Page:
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22 September 2022updated 24 Apr 2024 5:37pm

Labour must “face reality” on the energy crisis and back fracking, says GMB boss

The leader of one of the most powerful trade unions has urged the party to abandon “bourgeois environmentalism”.

By Rachel Wearmouth

Labour must back fracking, hydrogen and new nuclear power plants to solve the energy crisis rather than bowing to the “bourgeois environmental lobby”, the head of one of the UK’s most powerful trade unions has said.

Ahead of the Labour Party conference in Liverpool this weekend, Gary Smith, the general secretary of the GMB, denounced the party’s pro-green agenda, declaring that a “sprint for renewables just doesn’t cut it”.

Liz Truss’s government has confirmed the lifting of the ban on fracking in England, which had been prohibited because of doubts about its economic viability, safety and environmental impact. Ed Miliband, the shadow climate change secretary, condemned the decision. He said: “We now have an energy policy run for big fossil fuel interests not for the British people. No to the windfall tax and yes to dangerous, unsafe fracking. Fracking is a dangerous fantasy – it would do nothing to cut energy bills, it costs far more than renewables, it is unsafe and it is deeply unpopular with the public.”

In an interview with the New Statesman, Smith accused Labour of a “lack of honesty” and of “not facing reality” over the scale of energy development needed to guarantee the UK’s energy supply, the fragility of which has been shown up by the war in Ukraine. Smith said it was “demonstrable” that fracking could be done safely. “We import a huge amount of fracked gas and we import methane from America, which is basically fracked gas,” he said.

“Now we have a choice: we are either going to import gas that has been fracked somewhere else in the world and put on diesel-bombing ships or we take responsibility for our own carbon. If it can be done safely, and that is demonstrable, then it’s time that we took responsibility for our own carbon emissions.”

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About half of the gas the UK uses is produced domestically, mostly from the North Sea, the other half imported. Of the imports, the great majority comes from Norway, 73 per cent in 2021 compared with 5 per cent from the US.

Labour has adopted “a fairer, greener future” as its conference slogan and the party is expected to reaffirm its commitment to renewable energy and reducing use of fossil fuels. “There is a very serious issue with the climate,” said Smith. “But the idea that the future is going to be all about electricity, or that we’re moving to a future simply about renewables, is just not true.”

He urged activists from the Labour for a Green New Deal pressure group, which calls for a commitment to net-zero greenhouse gas emissions by 2030, to “listen to unions that are in the energy sector”, such as the GMB. “We should not get caught up in a bourgeois environmental debate driven by the bourgeois environmental lobby,” he said.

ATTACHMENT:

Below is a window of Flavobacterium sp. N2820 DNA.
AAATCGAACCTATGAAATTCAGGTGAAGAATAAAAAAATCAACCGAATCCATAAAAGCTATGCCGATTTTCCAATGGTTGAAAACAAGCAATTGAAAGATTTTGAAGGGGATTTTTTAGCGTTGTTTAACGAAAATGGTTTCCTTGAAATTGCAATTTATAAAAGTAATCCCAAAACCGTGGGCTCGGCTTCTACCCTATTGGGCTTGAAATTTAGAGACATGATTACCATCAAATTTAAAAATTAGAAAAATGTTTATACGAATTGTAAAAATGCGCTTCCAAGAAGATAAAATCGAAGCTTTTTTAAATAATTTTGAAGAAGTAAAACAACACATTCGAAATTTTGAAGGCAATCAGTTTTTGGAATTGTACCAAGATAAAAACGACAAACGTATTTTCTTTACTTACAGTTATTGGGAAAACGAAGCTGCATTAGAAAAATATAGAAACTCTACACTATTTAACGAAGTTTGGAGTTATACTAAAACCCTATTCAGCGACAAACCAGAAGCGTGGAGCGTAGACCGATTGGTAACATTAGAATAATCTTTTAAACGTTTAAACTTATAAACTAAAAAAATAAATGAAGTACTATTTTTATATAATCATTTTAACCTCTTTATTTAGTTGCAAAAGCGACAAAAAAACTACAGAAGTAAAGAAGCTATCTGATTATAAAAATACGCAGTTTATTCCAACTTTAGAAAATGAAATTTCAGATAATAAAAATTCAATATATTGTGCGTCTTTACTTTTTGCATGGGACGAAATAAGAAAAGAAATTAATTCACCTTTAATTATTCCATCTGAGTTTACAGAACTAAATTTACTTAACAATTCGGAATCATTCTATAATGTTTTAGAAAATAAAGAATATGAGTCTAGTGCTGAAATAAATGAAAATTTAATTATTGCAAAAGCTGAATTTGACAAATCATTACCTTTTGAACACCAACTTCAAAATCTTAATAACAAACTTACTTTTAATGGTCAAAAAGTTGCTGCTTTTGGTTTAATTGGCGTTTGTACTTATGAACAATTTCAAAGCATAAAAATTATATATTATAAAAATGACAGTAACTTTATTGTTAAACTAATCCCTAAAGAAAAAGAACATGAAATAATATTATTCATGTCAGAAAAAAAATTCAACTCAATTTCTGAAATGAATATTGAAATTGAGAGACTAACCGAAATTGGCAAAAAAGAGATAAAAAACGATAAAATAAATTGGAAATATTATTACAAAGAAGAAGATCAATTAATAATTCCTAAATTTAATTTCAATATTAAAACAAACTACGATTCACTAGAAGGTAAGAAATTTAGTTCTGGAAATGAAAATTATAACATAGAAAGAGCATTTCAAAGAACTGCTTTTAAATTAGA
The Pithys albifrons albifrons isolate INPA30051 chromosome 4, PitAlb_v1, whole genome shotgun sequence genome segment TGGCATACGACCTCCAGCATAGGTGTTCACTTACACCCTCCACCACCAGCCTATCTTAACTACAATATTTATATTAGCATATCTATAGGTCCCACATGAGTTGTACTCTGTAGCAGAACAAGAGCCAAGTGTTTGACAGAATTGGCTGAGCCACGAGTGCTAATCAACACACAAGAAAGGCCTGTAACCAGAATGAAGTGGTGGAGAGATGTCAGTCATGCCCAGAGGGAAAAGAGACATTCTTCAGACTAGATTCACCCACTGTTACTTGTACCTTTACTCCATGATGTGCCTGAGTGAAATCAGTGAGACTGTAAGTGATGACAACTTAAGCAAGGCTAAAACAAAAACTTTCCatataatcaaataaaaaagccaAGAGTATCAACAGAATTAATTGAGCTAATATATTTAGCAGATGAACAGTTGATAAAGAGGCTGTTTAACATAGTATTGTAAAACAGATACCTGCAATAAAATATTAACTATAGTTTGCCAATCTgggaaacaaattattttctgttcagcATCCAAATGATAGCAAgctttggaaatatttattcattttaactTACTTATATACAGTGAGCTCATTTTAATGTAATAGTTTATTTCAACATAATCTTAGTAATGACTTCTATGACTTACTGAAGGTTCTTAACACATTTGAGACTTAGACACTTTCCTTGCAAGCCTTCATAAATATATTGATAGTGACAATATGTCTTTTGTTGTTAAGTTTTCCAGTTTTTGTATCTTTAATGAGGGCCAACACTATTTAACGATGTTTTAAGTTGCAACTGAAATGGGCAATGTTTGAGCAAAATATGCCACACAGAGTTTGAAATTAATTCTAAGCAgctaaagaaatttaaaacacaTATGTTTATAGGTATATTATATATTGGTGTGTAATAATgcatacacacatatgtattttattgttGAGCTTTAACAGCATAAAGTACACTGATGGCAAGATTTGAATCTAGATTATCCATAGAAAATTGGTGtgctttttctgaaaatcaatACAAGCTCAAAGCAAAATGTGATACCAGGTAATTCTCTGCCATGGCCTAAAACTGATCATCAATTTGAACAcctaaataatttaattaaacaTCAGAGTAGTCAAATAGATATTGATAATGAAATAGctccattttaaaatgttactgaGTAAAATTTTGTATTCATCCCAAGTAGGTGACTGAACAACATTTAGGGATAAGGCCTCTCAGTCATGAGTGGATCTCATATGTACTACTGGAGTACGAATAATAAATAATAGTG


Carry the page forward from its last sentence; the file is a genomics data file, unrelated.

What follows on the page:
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“The debate on the left needs to seriously talk about climate change, but it needs to be focused on jobs. And the renewables industry, and many of those who espouse it in politics, have no interest in jobs for working class communities.

“And we should stop pretending that we’re in an alliance with them. The big winners from renewables have been the wealthy and big corporate interests. Invariably the only jobs that are created when wind farms get put up, particularly onshore wind, have been jobs in public relations and jobs for lawyers.”

The GMB, which is affiliated to the Labour Party and has 460,000 members, represents the majority of workers at the UK’s nuclear power stations, such as Hinkley Point, Sellafield and Dungeness.

Smith said that the government had wasted “years on financial engineering rather than investing in our energy infrastructure”. “And now we are going to lose electricity generating capacity in the next few years,” he added, pointing out that Britain’s nuclear power stations, with the exception of Hinkley Point, which is under construction, and Sizewell B, are expected to be offline by 2030.

“And the question, therefore, is where is the electricity going to come from? We cannot do it by renewables and we cannot rely on energy imports. Norway’s not going to be exporting electricity this winter and neither is France. If we have a ‘beast from the east’ – cold weather with no wind – we’re going to have massive problems in the UK in terms of electricity generation. Nobody has woken up to what is coming around the corner.”

Labour said in June that if it was in government it would double onshore wind power production by 2030, double offshore wind by 2035, triple solar power by 2030 and invest in tidal, nuclear and hydrogen. Smith has urged the party to set out how it would fund new nuclear power stations, warning that votes were at risk in Red Wall areas.

He said: “One in 15 offshore [oil and gas] workers actually live in marginal seats in the north-east of England. So if you’re saying you’re going to pull people out of work with some vague notion that they are going to get employment in industries that don’t exist or will never be created, then you’re just going to switch people off.”

[See also: What to expect from Kwasi Kwarteng’s mini-Budget on Friday]

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